Defense Date


Document Type

Directed Research Project

First Advisor

Dr. Sarah Seashols Williams

Second Advisor

Dr. Tracey Dawson Green

Third Advisor

Dr. Joseph Reiner


Biological mixtures which result from evidence produced in sexual assault cases are one of the most common types of mixtures observed in forensic biology casework and have contributed to evidence backlogs across the country. In the forensic community, this has highlighted the need for a more efficient cell separation method at the beginning of the DNA analysis workflow than the currently accepted method. One promising novel front-end cell separation technique is optical trapping. In heterogeneous mixtures, optical tweezers have been demonstrated to manipulate and isolate cells of interest from other cell types.

For this research, a range of 5 to 25 sperm cells were isolated in triplicate from 1:20 diluted neat semen or a male-female mixture of sperm and resuspended vaginal epithelial cells. Spermatozoa were isolated using a previously designed microfluidic device and an optical trap produced from a 700mW, 1064nm continuous wave laser. The average amount of time spent trapping per sperm cell was 2.301.17 minutes for the diluted semen samples and 2.901.40 and for the mixture samples. None of the average quantified total DNA yields were statistically different from the theoretical yields, and little or no degradation amongst trapped samples was indicated. When a simple linear regression was fit to the sample data, the number of sperm cells optically trapped explained >56% of the variability observed in the percentage of expected alleles for both sample types.

Using an updated microfluidic device design and a 5W ytterbium linearly polarized laser split into two optical traps, sperm cells were again isolated from a 1:20 diluted neat semen solution. The average time per cell spent trapping decreased to 1.38min/cell. Average total DNA yield was not significantly different from the calculated theoretical yields, and the average degradation index indicated that no DNA degradation was present in the optically trapped samples. On average 97.37 ± 2.63% of the expected alleles in the samples were observed. Additionally, resuspended vaginal epithelial cells were able to be captured with the dual optical trap setup using an attenuated laser power output.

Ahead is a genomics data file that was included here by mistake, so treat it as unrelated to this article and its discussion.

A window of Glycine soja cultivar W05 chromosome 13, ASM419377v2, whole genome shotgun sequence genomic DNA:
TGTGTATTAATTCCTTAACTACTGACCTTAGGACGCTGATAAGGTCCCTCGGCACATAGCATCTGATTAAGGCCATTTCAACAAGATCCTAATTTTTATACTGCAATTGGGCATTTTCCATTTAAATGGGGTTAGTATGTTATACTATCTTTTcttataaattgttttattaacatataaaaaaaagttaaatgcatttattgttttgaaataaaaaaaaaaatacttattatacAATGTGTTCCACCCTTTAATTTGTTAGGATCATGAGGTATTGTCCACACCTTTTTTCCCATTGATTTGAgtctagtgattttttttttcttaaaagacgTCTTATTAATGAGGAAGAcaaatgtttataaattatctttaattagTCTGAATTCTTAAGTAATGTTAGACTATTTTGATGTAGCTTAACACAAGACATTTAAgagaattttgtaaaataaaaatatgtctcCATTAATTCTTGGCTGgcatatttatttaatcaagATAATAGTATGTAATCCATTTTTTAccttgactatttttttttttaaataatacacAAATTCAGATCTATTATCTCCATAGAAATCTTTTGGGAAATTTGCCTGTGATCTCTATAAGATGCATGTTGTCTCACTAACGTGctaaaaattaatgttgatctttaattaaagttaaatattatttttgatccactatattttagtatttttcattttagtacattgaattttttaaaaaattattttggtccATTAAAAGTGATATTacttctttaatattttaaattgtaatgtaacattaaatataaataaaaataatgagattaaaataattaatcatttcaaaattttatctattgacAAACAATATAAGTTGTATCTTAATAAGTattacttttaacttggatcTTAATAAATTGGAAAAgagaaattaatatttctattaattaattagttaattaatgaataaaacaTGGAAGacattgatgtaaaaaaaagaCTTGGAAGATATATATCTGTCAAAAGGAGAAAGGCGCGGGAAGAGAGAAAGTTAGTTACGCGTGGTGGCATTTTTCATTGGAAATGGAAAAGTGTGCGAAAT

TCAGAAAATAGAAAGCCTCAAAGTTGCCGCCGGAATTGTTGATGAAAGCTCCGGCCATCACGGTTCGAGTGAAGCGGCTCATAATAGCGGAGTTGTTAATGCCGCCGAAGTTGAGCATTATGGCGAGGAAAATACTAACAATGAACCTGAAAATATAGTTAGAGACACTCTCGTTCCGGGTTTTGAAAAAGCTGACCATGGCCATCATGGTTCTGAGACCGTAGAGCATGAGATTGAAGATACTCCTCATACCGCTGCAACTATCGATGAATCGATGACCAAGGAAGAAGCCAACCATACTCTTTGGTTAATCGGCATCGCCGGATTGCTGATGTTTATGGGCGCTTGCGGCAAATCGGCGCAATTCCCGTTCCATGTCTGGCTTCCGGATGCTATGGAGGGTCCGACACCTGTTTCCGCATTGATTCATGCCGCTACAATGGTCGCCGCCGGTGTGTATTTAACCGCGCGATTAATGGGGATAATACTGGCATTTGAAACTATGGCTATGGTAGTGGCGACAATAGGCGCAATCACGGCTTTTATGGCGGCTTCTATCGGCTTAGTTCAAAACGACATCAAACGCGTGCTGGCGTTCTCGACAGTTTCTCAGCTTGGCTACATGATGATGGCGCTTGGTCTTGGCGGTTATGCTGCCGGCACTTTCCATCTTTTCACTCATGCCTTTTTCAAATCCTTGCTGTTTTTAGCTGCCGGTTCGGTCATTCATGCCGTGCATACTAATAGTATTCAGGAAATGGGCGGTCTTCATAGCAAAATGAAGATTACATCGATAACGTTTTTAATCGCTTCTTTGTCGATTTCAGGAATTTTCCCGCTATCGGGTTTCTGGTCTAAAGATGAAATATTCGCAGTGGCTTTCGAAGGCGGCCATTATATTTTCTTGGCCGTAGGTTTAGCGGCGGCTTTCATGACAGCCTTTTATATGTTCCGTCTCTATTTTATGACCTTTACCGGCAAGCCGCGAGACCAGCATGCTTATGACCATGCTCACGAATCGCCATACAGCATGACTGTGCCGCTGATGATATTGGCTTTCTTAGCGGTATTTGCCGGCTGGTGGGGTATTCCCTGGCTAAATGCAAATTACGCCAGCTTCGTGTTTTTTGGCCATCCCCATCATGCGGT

This research has demonstrated with the use of a dual optical trap setup, a sufficient number of spermatozoa to generate a full STR profile can be captured after approximately 1 hour of optical trapping. The use of a microfluidic device minimizes the possibility for contamination events and allows for easy transfer of trapped cells to subsequent DNA analysis steps. Further, this research has demonstrated the ability to capture vaginal epithelial cells, which could eventually allow for dual capture and isolation of forensically relevant cell types on a single microfluidic device. Overall, optical trapping is a promising alternative technique for isolating forensically relevant cells of interest, such as spermatozoa, compared to the traditional differential cell lysis method.


© The Author(s)

Is Part Of

VCU Master of Science in Forensic Science Directed Research Projects

Date of Submission


Available for download on Sunday, May 07, 2023